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Tag Archives: Torah Byte

Bo — Exodus 10:1–13:16

Insofar as it relates to modern life, religious scholars have cast the role of ritual in a certain light, understanding how it forms and informs our human societies and cultures through that preferred lens. In her renowned study, Ritual Theory, Ritual Practice (1992), the anthropologist of religion Catherine Bell challenges some of the assumptions that […] http://bethsholomsf.org/bo-exodus-101-1316-3/ Continue Reading...

Va’eira — Exodus 6:2-9:35

The self-revelation of the divine to Moses is a unique moment in our spiritual history and changes the face of monotheism forever. Emboldened and empowered, Moses and Aaron return before Pharaoh, demanding in the divine name, “Let my people go, so that they may serve Me in the wilderness.” Pharaoh’s recalcitrance leads to the moment […] http://bethsholomsf.org/vaeira-exodus-62-935-3/ Continue Reading...

Shemot — Exodus 1:1-6:1

To discover the nature of being human, there are those moments in life when you have to leave the known and venture into the unknown. The story is told about Prince Siddhartha who discovers the true nature of the human condition during an excursion outside the palace walls. In leaving the comfort of the palace, […] http://bethsholomsf.org/shemot-exodus-11-61-3/ Continue Reading...

Vayekhi — Genesis 47:28 – 50:26

One of the greatest malaises of Western civilization to this day was captured by Ernest Becker (1924-1974) in his book, Denial of Death. Becker points to the reality we know all too well, that we shield and mask death from our lives until it is too late. What we seek to mask, according to Becker, […] http://bethsholomsf.org/vayekhi-genesis-4728-5026-3/ Continue Reading...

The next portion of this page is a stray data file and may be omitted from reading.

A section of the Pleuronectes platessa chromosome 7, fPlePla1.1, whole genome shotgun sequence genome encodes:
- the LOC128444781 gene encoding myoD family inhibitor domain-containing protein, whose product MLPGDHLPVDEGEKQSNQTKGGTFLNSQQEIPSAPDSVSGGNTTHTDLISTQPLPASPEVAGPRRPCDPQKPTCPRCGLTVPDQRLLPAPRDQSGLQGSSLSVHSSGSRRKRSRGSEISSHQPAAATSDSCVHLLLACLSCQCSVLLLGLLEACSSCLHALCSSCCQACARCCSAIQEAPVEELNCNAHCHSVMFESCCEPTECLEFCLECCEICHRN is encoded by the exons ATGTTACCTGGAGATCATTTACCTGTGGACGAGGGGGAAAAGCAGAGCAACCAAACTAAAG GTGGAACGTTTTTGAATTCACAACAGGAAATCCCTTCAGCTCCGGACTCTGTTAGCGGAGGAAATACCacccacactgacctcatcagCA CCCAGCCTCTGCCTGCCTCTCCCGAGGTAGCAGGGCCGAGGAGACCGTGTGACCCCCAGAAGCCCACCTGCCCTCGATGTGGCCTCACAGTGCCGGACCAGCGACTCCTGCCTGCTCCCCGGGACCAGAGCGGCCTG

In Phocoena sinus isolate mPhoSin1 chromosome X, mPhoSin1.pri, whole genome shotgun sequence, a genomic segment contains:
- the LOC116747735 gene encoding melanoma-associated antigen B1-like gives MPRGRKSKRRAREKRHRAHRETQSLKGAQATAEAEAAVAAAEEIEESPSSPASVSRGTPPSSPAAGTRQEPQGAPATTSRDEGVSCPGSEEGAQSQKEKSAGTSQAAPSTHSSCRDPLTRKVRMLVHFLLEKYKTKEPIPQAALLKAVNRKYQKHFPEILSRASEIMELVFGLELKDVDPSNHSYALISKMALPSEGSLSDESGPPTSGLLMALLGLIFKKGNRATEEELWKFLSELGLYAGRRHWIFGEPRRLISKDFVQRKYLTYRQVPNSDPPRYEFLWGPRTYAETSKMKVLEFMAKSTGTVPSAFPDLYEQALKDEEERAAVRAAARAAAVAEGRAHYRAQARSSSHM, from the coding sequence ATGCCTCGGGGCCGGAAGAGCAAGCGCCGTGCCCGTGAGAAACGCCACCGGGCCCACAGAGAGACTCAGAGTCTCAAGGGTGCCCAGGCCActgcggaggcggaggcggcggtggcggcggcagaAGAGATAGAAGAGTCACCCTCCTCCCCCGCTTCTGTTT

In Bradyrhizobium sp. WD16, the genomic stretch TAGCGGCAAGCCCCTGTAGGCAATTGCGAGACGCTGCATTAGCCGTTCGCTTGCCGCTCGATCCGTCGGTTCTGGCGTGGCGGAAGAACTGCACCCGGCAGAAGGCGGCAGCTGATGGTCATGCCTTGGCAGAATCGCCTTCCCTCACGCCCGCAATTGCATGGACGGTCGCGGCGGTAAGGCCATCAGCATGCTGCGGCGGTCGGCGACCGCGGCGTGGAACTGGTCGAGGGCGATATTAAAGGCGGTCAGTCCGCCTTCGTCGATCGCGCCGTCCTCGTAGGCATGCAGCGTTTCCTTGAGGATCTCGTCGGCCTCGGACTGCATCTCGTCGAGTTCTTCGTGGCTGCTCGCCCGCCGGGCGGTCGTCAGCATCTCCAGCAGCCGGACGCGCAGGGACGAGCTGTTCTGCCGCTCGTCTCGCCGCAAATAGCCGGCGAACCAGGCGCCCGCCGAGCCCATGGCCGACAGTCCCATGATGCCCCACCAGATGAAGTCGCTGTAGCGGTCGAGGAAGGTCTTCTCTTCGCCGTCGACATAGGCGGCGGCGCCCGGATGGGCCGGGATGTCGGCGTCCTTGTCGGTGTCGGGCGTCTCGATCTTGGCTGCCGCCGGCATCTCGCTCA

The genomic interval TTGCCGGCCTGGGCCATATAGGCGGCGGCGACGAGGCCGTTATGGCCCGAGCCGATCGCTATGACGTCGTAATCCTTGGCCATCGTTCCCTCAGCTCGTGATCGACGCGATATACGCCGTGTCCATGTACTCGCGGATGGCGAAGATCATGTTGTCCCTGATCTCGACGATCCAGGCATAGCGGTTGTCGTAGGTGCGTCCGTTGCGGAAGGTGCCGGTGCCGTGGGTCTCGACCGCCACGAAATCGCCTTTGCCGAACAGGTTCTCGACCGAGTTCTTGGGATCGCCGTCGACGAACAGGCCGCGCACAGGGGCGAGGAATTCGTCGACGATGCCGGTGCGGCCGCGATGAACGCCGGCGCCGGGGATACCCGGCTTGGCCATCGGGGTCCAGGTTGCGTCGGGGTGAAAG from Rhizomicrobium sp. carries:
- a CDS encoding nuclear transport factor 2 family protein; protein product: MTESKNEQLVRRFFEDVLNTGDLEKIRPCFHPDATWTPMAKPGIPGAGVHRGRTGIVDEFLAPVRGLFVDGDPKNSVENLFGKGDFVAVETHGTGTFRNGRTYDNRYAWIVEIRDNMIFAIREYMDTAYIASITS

Vayigash — Genesis 44:18 – 47:27

Great change happens with the smallest of steps. That change is captured poignantly in this week’s opening verse, when Judah selflessly pleads for the release of his brother, Benjamin: “Then Judah went up to [Joseph] and said: ‘Please, my lord…’” (Genesis 44:18). This is the dramatic moment where Judah is called upon to facilitate the […] http://bethsholomsf.org/vayigash-genesis-4418-4727-3/ Continue Reading...

Meiketz — Genesis 41:1 – 44:17

What happens when you are beyond eye-view? To be beyond eye-view is to fall into oblivion and be forgotten. Recall how Joseph was cast away by his brothers earlier in the narrative, thrown into that “empty pit [bor]; there was no water in it!” (Genesis 37:34). In prison, Joseph is also trapped in the emptiness […] http://bethsholomsf.org/meiketz-genesis-411-4417-3/ Continue Reading...

Vayeishev — Genesis 37:1 – 40:23

While quantum cosmologists claim there is no causation within the universe, we do not necessarily need a Hubble telescope to see how often life seems to overflow with an irreducible disorder and chaos. In our own family dynamic, for example, there is no shortage of jealousy, sibling rivalry, preferential treatment – all so integral to […] http://bethsholomsf.org/vayeishev-genesis-371-4023-3/ Continue Reading...

Vayishlach — Genesis 32:4–36:43

In our ongoing quest for wholeness in life, sometimes we feel instead as though we’ve become more broken than we were at the outset. Laban sees this in his analysis of Jacob when he suggests, in last week’s parsha, “you were longing for your father’s house.” (Genesis 31:30). If Jacob was indeed that ambiguous about […] http://bethsholomsf.org/vayishlach-genesis-324-3643-2/ Continue Reading...

Vayeitzai — Genesis 28:10 – 32:3

To flee from a challenging situation may strike us irresponsible. However, sometimes taking leave is not about fleeing, but taking hold of a new chapter in life. This is what is at stake in the opening words of this week’s reading: “Jacob took leave of Be’er Sheva and set out for Haran.” (Genesis 28:10) Jacob […] http://bethsholomsf.org/vayeitzai-genesis-2810-323-3/ Continue Reading...

Toldot — Genesis 25:19 – 28:9

As the children of Jacob, the perennial trickster, can we act sincerely and authentically in our own lives? In reading the account of Jacob’s behavior towards his elder sibling, Esau, whom he tricks out of his birthright blessing, Torah compels us to contemplate this dilemma in our own lives. The moment of deception leaves Esau […] http://bethsholomsf.org/toldot-genesis-2519-289-3/ Continue Reading...